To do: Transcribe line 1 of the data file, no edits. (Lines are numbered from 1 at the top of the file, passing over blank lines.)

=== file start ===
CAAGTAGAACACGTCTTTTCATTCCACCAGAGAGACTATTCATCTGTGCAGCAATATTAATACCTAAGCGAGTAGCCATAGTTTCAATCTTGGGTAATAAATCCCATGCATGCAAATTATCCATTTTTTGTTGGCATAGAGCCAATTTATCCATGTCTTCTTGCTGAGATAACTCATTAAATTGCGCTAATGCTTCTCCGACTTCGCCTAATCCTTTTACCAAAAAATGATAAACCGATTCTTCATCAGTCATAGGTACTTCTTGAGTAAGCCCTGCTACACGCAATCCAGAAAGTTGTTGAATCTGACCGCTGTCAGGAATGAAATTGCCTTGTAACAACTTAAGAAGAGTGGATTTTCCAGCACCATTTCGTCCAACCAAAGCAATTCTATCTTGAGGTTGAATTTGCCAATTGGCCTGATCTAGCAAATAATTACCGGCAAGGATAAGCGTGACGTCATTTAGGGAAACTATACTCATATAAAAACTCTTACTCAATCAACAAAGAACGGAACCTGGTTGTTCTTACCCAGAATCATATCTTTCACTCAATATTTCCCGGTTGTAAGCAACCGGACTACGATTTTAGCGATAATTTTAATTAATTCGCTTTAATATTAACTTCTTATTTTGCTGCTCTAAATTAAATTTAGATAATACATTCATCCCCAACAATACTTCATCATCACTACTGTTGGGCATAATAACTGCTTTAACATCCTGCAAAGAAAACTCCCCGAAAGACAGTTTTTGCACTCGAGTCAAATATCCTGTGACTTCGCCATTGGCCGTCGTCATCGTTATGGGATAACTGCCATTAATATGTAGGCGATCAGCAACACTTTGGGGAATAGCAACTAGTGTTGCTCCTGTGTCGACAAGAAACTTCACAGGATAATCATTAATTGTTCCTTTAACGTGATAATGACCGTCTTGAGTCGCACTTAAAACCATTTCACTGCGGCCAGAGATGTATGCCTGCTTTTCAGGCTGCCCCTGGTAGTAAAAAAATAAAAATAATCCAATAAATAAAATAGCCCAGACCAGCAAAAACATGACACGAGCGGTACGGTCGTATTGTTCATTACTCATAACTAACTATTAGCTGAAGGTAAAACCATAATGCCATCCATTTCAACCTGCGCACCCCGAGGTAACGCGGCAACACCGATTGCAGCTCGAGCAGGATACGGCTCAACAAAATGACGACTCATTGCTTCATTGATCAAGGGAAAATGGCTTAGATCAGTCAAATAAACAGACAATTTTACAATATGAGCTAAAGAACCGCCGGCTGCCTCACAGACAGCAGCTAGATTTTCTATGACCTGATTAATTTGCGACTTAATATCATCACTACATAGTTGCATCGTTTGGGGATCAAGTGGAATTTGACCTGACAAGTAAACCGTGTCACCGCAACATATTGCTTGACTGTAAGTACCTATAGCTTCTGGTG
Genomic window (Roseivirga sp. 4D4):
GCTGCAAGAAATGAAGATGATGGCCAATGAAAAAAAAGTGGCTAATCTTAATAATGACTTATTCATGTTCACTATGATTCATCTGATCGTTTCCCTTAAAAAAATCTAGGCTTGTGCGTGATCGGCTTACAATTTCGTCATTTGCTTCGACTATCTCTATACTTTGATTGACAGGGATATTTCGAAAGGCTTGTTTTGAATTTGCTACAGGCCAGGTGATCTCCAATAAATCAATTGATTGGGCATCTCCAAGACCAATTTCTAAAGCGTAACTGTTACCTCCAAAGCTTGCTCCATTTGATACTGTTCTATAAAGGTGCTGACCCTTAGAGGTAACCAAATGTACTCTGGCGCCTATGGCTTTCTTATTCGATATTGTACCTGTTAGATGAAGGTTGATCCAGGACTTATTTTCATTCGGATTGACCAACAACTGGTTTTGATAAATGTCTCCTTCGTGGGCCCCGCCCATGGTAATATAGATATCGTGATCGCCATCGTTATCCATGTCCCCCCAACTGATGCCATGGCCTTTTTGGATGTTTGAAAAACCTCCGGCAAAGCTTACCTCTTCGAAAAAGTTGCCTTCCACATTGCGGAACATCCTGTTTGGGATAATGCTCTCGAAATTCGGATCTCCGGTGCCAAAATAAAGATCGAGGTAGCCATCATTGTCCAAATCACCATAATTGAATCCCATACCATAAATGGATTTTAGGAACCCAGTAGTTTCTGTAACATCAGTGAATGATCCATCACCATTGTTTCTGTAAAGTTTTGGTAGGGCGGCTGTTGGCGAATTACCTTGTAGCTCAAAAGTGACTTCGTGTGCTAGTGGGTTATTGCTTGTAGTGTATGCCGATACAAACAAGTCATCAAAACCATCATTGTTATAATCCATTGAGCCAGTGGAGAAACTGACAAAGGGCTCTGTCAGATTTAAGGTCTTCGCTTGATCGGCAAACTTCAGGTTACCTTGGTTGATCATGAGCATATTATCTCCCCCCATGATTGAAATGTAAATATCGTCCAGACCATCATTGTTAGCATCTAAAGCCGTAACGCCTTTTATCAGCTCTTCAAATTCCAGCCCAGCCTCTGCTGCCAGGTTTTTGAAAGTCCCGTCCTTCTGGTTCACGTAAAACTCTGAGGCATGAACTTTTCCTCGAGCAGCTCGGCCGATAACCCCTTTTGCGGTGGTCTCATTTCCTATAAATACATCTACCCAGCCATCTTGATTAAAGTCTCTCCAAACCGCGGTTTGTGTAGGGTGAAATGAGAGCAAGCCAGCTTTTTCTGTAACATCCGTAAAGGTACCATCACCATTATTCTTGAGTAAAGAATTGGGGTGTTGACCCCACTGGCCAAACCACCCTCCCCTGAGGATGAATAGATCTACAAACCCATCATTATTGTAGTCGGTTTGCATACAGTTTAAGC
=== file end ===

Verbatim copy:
CAAGTAGAACACGTCTTTTCATTCCACCAGAGAGACTATTCATCTGTGCAGCAATATTAATACCTAAGCGAGTAGCCATAGTTTCAATCTTGGGTAATAAATCCCATGCATGCAAATTATCCATTTTTTGTTGGCATAGAGCCAATTTATCCATGTCTTCTTGCTGAGATAACTCATTAAATTGCGCTAATGCTTCTCCGACTTCGCCTAATCCTTTTACCAAAAAATGATAAACCGATTCTTCATCAGTCATAGGTACTTCTTGAGTAAGCCCTGCTACACGCAATCCAGAAAGTTGTTGAATCTGACCGCTGTCAGGAATGAAATTGCCTTGTAACAACTTAAGAAGAGTGGATTTTCCAGCACCATTTCGTCCAACCAAAGCAATTCTATCTTGAGGTTGAATTTGCCAATTGGCCTGATCTAGCAAATAATTACCGGCAAGGATAAGCGTGACGTCATTTAGGGAAACTATACTCATATAAAAACTCTTACTCAATCAACAAAGAACGGAACCTGGTTGTTCTTACCCAGAATCATATCTTTCACTCAATATTTCCCGGTTGTAAGCAACCGGACTACGATTTTAGCGATAATTTTAATTAATTCGCTTTAATATTAACTTCTTATTTTGCTGCTCTAAATTAAATTTAGATAATACATTCATCCCCAACAATACTTCATCATCACTACTGTTGGGCATAATAACTGCTTTAACATCCTGCAAAGAAAACTCCCCGAAAGACAGTTTTTGCACTCGAGTCAAATATCCTGTGACTTCGCCATTGGCCGTCGTCATCGTTATGGGATAACTGCCATTAATATGTAGGCGATCAGCAACACTTTGGGGAATAGCAACTAGTGTTGCTCCTGTGTCGACAAGAAACTTCACAGGATAATCATTAATTGTTCCTTTAACGTGATAATGACCGTCTTGAGTCGCACTTAAAACCATTTCACTGCGGCCAGAGATGTATGCCTGCTTTTCAGGCTGCCCCTGGTAGTAAAAAAATAAAAATAATCCAATAAATAAAATAGCCCAGACCAGCAAAAACATGACACGAGCGGTACGGTCGTATTGTTCATTACTCATAACTAACTATTAGCTGAAGGTAAAACCATAATGCCATCCATTTCAACCTGCGCACCCCGAGGTAACGCGGCAACACCGATTGCAGCTCGAGCAGGATACGGCTCAACAAAATGACGACTCATTGCTTCATTGATCAAGGGAAAATGGCTTAGATCAGTCAAATAAACAGACAATTTTACAATATGAGCTAAAGAACCGCCGGCTGCCTCACAGACAGCAGCTAGATTTTCTATGACCTGATTAATTTGCGACTTAATATCATCACTACATAGTTGCATCGTTTGGGGATCAAGTGGAATTTGACCTGACAAGTAAACCGTGTCACCGCAACATATTGCTTGACTGTAAGTACCTATAGCTTCTGGTG